When cookies first appeared in 1994, they were completely allowed by browsers and their usage depended entirely on what developers had in mind. However, a few years after that, due to concerns about privacy and tracking, web developers were advised to obey some practices that make cookie usage safer. Nowadays, some practices are even required by law.
Here we’ll discuss a simple list of dos and dont’s, or in other words, what makes a cookie a good cookie.
- No sensitive data should be stored inside cookies. If data such as personal addresses, ID card numbers, bank card numbers, and so on needs to be stored somewhere, cookies aren’t the solution;
- Developers should keep the cookie existing no longer than it’s required. Using session cookies instead of persistent ones and setting an appropriate expiration date for persistent cookies are practices preventing from keeping data for unnecessarily long periods of time;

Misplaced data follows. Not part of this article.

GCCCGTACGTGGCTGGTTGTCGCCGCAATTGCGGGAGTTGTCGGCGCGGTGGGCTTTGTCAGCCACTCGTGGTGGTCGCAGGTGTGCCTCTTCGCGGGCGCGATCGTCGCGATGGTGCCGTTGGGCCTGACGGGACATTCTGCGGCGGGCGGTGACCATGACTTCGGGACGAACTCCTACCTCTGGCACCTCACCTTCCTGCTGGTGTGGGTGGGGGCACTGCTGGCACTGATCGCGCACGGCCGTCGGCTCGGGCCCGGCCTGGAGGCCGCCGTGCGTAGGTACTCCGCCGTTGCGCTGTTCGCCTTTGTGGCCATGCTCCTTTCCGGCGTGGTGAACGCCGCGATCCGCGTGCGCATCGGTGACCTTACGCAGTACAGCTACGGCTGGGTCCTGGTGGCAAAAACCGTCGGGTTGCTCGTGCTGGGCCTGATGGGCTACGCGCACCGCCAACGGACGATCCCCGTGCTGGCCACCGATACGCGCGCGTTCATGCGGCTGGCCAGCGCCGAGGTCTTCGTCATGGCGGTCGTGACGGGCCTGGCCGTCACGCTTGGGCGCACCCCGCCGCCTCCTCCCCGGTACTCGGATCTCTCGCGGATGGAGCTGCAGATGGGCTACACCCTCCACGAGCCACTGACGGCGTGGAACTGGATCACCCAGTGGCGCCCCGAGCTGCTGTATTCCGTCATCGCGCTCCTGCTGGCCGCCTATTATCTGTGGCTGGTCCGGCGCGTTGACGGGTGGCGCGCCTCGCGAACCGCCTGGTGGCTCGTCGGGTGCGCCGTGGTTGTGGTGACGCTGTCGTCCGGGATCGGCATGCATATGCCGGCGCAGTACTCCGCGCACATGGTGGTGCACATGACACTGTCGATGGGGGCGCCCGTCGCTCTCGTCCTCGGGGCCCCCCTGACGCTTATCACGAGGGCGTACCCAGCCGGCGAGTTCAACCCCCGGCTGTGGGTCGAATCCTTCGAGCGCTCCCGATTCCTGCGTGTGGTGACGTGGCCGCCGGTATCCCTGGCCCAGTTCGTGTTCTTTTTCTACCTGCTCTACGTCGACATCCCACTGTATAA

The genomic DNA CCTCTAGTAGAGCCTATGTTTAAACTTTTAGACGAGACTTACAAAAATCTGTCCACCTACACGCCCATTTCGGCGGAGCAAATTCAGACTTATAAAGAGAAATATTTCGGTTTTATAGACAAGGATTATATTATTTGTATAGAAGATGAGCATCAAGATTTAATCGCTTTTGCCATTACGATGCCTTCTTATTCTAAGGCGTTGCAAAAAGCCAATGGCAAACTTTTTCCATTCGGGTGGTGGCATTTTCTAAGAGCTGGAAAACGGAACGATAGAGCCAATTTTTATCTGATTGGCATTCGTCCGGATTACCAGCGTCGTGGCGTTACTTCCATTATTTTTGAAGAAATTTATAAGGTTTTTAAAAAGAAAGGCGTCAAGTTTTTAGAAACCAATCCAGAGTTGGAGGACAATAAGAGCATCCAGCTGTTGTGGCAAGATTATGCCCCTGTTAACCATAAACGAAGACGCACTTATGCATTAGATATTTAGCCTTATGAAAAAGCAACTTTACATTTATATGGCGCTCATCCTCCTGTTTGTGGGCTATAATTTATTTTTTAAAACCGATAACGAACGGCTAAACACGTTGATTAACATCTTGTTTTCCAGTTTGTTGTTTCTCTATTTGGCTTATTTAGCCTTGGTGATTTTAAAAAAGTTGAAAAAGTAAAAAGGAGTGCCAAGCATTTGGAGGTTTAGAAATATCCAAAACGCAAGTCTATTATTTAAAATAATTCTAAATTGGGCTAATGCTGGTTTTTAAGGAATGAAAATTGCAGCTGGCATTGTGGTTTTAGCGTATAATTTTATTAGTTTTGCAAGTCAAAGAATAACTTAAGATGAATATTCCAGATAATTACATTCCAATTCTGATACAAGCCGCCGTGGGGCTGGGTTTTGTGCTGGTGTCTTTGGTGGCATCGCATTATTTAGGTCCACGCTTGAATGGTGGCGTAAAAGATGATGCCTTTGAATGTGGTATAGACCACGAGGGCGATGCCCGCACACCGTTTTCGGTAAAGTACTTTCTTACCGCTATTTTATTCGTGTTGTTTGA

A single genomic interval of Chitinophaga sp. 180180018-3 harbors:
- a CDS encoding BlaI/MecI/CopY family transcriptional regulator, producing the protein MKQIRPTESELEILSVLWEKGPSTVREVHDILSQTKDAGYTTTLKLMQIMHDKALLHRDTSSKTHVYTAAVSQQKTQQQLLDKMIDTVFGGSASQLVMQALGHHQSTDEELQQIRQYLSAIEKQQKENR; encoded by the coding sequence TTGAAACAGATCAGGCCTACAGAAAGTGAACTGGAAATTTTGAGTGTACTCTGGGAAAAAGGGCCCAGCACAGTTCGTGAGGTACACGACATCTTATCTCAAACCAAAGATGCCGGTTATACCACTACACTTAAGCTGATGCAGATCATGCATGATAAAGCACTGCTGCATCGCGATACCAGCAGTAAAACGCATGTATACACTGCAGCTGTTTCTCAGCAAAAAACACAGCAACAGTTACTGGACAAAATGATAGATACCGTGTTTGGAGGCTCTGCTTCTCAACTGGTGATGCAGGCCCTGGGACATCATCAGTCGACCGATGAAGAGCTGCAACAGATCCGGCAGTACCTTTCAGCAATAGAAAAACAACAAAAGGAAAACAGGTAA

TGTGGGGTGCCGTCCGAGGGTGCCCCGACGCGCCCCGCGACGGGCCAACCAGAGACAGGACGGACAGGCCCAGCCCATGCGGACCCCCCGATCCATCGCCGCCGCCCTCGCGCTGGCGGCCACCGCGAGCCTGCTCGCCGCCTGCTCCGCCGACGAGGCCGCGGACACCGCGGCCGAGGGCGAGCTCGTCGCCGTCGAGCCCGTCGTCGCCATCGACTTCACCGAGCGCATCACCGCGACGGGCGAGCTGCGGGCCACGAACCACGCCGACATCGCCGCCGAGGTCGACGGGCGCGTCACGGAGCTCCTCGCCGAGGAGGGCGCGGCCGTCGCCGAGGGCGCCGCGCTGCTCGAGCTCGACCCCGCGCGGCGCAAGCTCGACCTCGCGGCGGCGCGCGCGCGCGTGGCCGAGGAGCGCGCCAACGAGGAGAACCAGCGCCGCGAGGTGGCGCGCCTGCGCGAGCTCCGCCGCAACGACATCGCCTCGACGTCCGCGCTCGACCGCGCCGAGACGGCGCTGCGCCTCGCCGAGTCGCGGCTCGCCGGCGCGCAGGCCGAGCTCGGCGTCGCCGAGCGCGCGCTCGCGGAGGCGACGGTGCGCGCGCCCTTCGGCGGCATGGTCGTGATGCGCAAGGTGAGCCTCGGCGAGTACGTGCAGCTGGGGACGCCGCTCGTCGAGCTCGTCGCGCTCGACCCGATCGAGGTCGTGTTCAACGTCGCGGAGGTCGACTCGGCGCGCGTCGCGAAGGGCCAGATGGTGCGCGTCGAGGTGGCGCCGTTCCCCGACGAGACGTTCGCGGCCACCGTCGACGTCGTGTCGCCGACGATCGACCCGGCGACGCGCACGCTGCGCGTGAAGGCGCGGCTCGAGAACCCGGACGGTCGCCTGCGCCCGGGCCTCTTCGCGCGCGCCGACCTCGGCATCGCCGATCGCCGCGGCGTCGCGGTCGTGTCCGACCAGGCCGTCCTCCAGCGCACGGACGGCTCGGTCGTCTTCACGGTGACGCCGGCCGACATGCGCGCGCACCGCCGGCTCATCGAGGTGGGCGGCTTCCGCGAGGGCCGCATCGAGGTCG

- Cookies used for unsubscription purposes should have an expiration date of at least five years;
- Security-related cookie attributes must be set properly:
- Flagging the cookie with Secure assures that this cookie won’t be transmitted by HTTP protocol but only by HTTPS. However, in order for that to work properly, developers need to check is the SSL certificate is installed properly and the website contains no mixed content (resources loaded through HTTP);
- Flagging the cookie as SameSite guarantees that this cookie won’t be transmitted to any other website but the website it originates from.